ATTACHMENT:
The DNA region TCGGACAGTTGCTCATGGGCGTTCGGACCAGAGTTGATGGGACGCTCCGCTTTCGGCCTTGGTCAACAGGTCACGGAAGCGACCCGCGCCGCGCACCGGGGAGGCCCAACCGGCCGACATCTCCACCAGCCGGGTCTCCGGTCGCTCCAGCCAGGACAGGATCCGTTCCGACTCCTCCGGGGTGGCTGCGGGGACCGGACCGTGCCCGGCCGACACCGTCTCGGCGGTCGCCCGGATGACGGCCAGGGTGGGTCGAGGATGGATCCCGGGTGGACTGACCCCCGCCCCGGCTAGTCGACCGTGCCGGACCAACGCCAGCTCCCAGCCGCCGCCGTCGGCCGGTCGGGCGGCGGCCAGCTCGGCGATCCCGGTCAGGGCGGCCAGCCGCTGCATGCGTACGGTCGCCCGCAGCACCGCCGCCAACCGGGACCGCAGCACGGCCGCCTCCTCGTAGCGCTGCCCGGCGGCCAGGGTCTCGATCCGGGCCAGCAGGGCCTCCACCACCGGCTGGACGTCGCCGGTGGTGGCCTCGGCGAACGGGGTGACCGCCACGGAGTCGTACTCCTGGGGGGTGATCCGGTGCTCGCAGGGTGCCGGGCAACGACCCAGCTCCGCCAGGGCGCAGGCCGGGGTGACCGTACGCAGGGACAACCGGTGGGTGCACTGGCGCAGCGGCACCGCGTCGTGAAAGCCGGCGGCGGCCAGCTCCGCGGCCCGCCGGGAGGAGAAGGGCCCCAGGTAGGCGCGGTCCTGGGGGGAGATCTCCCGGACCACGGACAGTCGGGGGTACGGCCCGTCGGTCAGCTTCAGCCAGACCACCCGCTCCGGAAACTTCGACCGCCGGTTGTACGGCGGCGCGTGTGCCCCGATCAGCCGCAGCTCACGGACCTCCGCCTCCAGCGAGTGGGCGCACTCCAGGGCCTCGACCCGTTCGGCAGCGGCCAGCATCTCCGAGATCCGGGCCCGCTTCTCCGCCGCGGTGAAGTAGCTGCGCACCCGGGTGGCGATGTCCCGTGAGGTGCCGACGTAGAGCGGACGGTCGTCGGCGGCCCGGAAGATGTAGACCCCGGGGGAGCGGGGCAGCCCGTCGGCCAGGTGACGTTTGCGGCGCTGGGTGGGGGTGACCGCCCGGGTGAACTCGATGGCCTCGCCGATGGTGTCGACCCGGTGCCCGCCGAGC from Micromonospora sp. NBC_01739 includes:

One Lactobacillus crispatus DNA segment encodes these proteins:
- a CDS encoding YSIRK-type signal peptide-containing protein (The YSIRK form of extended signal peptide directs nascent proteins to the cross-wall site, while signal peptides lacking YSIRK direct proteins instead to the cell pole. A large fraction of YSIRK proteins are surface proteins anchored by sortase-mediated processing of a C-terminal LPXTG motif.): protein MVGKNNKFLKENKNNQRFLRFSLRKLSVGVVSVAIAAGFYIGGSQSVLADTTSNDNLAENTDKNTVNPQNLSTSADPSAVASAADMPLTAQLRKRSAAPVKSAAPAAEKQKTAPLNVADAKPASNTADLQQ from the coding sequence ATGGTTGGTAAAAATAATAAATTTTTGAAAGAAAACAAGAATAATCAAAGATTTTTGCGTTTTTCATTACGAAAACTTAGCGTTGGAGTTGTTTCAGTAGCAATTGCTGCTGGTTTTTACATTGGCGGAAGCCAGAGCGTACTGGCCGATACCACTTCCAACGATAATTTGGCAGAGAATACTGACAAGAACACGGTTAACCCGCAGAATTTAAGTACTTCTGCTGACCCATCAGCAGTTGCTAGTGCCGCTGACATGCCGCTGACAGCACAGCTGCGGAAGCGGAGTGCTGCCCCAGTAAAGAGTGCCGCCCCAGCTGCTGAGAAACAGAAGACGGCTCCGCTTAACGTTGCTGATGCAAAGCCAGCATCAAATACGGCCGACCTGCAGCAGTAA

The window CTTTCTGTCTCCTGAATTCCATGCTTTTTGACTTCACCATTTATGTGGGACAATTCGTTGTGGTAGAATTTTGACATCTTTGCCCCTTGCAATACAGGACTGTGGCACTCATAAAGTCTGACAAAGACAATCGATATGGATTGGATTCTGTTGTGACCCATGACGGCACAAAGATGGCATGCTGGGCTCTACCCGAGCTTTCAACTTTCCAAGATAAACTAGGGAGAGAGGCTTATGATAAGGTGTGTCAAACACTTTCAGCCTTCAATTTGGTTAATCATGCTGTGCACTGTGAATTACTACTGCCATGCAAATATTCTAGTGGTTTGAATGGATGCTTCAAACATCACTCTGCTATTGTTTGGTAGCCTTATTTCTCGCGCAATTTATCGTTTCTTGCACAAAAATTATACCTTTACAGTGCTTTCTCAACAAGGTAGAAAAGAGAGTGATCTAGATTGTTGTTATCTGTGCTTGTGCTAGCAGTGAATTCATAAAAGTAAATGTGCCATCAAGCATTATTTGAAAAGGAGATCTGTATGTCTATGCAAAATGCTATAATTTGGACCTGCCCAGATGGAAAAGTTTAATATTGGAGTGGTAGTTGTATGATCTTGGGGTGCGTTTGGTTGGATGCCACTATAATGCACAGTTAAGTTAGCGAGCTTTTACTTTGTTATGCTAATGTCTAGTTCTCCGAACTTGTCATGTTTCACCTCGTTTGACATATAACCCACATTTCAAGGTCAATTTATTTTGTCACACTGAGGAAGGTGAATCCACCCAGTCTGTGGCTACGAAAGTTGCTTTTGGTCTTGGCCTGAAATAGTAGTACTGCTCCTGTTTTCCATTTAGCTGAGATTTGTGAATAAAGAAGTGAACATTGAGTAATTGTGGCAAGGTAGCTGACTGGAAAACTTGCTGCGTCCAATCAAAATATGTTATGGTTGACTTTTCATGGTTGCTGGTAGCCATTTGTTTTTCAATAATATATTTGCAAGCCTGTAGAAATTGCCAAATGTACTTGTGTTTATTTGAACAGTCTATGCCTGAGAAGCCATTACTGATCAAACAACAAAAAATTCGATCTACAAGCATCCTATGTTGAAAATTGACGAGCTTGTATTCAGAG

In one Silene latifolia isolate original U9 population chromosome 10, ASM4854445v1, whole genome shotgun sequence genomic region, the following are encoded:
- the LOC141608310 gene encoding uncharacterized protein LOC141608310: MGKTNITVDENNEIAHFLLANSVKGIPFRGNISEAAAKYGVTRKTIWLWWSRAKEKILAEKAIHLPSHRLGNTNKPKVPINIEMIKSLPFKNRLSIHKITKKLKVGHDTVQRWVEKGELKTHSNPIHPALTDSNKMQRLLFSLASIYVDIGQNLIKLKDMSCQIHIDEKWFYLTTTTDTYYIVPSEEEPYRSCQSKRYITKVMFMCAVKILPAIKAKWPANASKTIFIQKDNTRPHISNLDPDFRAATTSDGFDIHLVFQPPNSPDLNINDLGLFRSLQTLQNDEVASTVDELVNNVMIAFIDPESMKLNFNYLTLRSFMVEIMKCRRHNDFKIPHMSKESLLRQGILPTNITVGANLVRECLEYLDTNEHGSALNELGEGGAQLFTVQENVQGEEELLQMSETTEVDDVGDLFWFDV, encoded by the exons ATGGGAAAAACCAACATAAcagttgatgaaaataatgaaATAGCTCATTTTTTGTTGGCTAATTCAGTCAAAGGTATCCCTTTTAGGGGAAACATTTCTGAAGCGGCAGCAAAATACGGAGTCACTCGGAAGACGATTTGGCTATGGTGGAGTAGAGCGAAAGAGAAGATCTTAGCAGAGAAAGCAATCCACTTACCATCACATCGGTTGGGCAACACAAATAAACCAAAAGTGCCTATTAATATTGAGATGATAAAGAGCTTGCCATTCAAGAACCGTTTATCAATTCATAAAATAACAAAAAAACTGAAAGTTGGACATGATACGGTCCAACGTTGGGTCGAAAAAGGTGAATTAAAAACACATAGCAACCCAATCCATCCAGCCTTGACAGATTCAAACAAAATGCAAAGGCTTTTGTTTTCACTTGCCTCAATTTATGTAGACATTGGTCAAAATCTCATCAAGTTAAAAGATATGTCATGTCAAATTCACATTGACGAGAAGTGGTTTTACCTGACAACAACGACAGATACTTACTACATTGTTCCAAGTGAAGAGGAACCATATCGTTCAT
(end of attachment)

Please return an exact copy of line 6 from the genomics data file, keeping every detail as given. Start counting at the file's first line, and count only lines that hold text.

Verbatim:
- the LOC141608310 gene encoding uncharacterized protein LOC141608310: MGKTNITVDENNEIAHFLLANSVKGIPFRGNISEAAAKYGVTRKTIWLWWSRAKEKILAEKAIHLPSHRLGNTNKPKVPINIEMIKSLPFKNRLSIHKITKKLKVGHDTVQRWVEKGELKTHSNPIHPALTDSNKMQRLLFSLASIYVDIGQNLIKLKDMSCQIHIDEKWFYLTTTTDTYYIVPSEEEPYRSCQSKRYITKVMFMCAVKILPAIKAKWPANASKTIFIQKDNTRPHISNLDPDFRAATTSDGFDIHLVFQPPNSPDLNINDLGLFRSLQTLQNDEVASTVDELVNNVMIAFIDPESMKLNFNYLTLRSFMVEIMKCRRHNDFKIPHMSKESLLRQGILPTNITVGANLVRECLEYLDTNEHGSALNELGEGGAQLFTVQENVQGEEELLQMSETTEVDDVGDLFWFDV, encoded by the exons ATGGGAAAAACCAACATAAcagttgatgaaaataatgaaATAGCTCATTTTTTGTTGGCTAATTCAGTCAAAGGTATCCCTTTTAGGGGAAACATTTCTGAAGCGGCAGCAAAATACGGAGTCACTCGGAAGACGATTTGGCTATGGTGGAGTAGAGCGAAAGAGAAGATCTTAGCAGAGAAAGCAATCCACTTACCATCACATCGGTTGGGCAACACAAATAAACCAAAAGTGCCTATTAATATTGAGATGATAAAGAGCTTGCCATTCAAGAACCGTTTATCAATTCATAAAATAACAAAAAAACTGAAAGTTGGACATGATACGGTCCAACGTTGGGTCGAAAAAGGTGAATTAAAAACACATAGCAACCCAATCCATCCAGCCTTGACAGATTCAAACAAAATGCAAAGGCTTTTGTTTTCACTTGCCTCAATTTATGTAGACATTGGTCAAAATCTCATCAAGTTAAAAGATATGTCATGTCAAATTCACATTGACGAGAAGTGGTTTTACCTGACAACAACGACAGATACTTACTACATTGTTCCAAGTGAAGAGGAACCATATCGTTCAT